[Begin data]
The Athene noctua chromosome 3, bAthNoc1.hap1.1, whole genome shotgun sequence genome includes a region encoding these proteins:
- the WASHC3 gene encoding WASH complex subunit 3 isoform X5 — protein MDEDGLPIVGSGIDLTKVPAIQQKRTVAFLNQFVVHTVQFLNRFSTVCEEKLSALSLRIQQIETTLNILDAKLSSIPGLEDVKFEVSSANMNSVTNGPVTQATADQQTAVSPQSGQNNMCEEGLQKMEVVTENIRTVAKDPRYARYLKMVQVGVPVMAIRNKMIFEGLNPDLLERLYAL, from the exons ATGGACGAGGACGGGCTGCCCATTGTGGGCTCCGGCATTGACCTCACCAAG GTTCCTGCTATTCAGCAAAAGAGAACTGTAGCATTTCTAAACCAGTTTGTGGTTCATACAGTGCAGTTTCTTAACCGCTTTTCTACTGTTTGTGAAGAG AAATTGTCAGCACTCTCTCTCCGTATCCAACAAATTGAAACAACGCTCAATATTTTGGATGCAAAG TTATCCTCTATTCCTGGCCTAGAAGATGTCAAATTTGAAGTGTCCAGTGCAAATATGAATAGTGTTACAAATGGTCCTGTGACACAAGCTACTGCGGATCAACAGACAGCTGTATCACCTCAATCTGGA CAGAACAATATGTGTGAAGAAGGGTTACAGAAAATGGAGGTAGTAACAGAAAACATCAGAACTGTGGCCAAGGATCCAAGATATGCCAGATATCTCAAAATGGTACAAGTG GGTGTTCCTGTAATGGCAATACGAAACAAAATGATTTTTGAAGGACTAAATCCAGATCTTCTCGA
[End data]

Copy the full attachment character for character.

The Athene noctua chromosome 3, bAthNoc1.hap1.1, whole genome shotgun sequence genome includes a region encoding these proteins:
- the WASHC3 gene encoding WASH complex subunit 3 isoform X5 — protein MDEDGLPIVGSGIDLTKVPAIQQKRTVAFLNQFVVHTVQFLNRFSTVCEEKLSALSLRIQQIETTLNILDAKLSSIPGLEDVKFEVSSANMNSVTNGPVTQATADQQTAVSPQSGQNNMCEEGLQKMEVVTENIRTVAKDPRYARYLKMVQVGVPVMAIRNKMIFEGLNPDLLERLYAL, from the exons ATGGACGAGGACGGGCTGCCCATTGTGGGCTCCGGCATTGACCTCACCAAG GTTCCTGCTATTCAGCAAAAGAGAACTGTAGCATTTCTAAACCAGTTTGTGGTTCATACAGTGCAGTTTCTTAACCGCTTTTCTACTGTTTGTGAAGAG AAATTGTCAGCACTCTCTCTCCGTATCCAACAAATTGAAACAACGCTCAATATTTTGGATGCAAAG TTATCCTCTATTCCTGGCCTAGAAGATGTCAAATTTGAAGTGTCCAGTGCAAATATGAATAGTGTTACAAATGGTCCTGTGACACAAGCTACTGCGGATCAACAGACAGCTGTATCACCTCAATCTGGA CAGAACAATATGTGTGAAGAAGGGTTACAGAAAATGGAGGTAGTAACAGAAAACATCAGAACTGTGGCCAAGGATCCAAGATATGCCAGATATCTCAAAATGGTACAAGTG GGTGTTCCTGTAATGGCAATACGAAACAAAATGATTTTTGAAGGACTAAATCCAGATCTTCTCGA